Thank you, Madam President, for this first invitation to a discussion with your committee. (…)
The EU is going through a difficult economic crisis which is having major consequences on the lives of our fellow citizens – particularly through unemployment – but which is also reflected in the rise of populist movements in different manifestations: the election of Beppe Grillo not far from our country, the emergence of the True Finns party in Finland, the passing of constitutional laws in Hungary that don’t reflect the spirit of the EU treaties, and heads of government threatening to resort to referendums to decide whether or not their countries should remain in the Union. I won’t mention them, but there are also a lot of French political leaders who have recently made remarks about Europe that tend to scapegoat it for our national difficulties. A year after the elections, the democratic parties must take care not to contribute, through their own arguments, to this strategy of eroding links within Europe: they will be the main losers.
GROWTH/BUDGETARY RESPONSIBILITY/FINANCIAL REGULATION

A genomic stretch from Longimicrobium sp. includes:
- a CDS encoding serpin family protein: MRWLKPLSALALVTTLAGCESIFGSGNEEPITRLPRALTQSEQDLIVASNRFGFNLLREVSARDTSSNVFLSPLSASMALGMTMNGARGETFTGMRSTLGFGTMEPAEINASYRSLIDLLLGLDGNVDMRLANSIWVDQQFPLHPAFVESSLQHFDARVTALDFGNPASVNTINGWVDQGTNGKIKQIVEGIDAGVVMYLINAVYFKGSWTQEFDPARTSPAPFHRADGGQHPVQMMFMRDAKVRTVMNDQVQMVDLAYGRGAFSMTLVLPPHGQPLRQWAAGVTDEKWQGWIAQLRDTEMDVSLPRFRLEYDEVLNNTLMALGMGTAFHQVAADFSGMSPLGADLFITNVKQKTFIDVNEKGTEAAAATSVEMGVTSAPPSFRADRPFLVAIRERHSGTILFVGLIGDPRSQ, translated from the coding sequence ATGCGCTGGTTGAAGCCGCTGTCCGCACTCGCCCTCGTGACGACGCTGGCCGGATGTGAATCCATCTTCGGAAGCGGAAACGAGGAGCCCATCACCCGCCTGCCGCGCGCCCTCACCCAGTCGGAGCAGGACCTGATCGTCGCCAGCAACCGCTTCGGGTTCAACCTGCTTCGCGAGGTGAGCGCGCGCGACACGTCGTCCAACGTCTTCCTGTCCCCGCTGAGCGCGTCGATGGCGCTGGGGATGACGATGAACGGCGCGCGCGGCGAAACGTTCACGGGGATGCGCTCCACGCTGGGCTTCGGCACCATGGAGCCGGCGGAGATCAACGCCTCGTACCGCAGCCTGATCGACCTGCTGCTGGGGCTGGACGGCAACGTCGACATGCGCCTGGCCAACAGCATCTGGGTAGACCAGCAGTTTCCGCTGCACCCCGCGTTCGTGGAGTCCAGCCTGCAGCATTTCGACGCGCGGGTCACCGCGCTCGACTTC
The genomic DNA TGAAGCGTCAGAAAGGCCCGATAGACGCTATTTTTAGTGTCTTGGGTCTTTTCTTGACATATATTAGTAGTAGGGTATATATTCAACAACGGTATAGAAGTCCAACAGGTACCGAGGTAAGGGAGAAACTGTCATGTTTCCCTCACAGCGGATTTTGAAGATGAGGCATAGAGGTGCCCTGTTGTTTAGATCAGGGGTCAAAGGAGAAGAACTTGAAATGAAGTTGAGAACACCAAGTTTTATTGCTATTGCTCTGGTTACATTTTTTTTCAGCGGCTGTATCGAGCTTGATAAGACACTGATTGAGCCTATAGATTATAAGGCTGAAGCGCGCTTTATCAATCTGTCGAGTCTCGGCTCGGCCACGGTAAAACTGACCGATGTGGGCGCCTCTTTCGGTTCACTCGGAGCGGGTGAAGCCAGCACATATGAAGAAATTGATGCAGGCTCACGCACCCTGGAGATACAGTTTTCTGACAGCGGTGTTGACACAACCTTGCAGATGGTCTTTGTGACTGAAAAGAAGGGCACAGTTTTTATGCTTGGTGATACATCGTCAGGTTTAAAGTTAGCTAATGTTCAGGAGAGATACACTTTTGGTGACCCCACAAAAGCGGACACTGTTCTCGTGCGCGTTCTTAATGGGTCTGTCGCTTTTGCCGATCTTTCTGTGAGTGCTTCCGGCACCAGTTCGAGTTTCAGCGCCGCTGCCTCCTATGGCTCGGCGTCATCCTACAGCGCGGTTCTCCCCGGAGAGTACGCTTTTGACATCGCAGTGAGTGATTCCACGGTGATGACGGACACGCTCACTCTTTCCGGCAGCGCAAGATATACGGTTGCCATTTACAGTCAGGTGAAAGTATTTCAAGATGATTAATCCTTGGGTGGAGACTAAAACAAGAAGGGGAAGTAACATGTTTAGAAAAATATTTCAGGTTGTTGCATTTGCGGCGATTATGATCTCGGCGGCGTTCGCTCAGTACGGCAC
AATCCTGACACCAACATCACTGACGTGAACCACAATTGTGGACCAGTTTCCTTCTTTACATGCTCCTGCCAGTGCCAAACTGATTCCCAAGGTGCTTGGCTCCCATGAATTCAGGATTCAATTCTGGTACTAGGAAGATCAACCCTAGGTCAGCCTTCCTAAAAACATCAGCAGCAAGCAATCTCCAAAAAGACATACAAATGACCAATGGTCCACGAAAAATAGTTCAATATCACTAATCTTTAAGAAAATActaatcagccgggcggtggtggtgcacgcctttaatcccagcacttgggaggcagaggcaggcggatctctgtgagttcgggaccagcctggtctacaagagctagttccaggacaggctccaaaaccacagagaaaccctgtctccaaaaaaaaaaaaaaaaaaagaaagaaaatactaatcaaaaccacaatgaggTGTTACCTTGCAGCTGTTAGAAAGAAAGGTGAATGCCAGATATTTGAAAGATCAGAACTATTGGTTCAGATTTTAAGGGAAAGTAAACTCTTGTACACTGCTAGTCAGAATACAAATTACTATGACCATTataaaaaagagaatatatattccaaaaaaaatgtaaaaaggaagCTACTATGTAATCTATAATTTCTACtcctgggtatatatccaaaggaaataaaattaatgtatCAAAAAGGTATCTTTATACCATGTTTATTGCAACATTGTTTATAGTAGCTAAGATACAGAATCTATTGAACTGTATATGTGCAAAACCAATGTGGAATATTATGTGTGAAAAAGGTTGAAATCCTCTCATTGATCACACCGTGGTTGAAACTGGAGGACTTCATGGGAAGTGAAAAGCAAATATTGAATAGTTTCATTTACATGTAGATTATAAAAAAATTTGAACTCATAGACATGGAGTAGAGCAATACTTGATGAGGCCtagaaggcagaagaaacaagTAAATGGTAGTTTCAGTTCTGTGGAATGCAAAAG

We want to change the direction of the European enterprise in order to regain a purpose, say clearly that we reject austerity as the only future for Europe’s peoples, put growth and employment back at the heart of Europe’s action, and continue with the regulation of finance. This threefold principle – growth, responsibility and financial regulation – must be the driving principle behind the construction of tomorrow’s Europe.
Budgetary responsibility is necessary, first of all at national level, not necessarily in relation to Europe. I say this to nip in the bud the suggestion gaining ground in our country that good budget management would be imposed by a European decision. Good budget management is a necessity, including with regard to the currency market, because if by any chance our deficit were to deepen by unacceptable proportions we’d have to pay the price in the national arena, independently of the targets the EU sets for us. Today, a percentage point increase in the rate at which we borrow – which may result from concern by the ratings agencies and the financial markets in the face of the deterioration in the budget deficit – means €2 million in cash per year for a short-term loan and €7 million for six-year loans.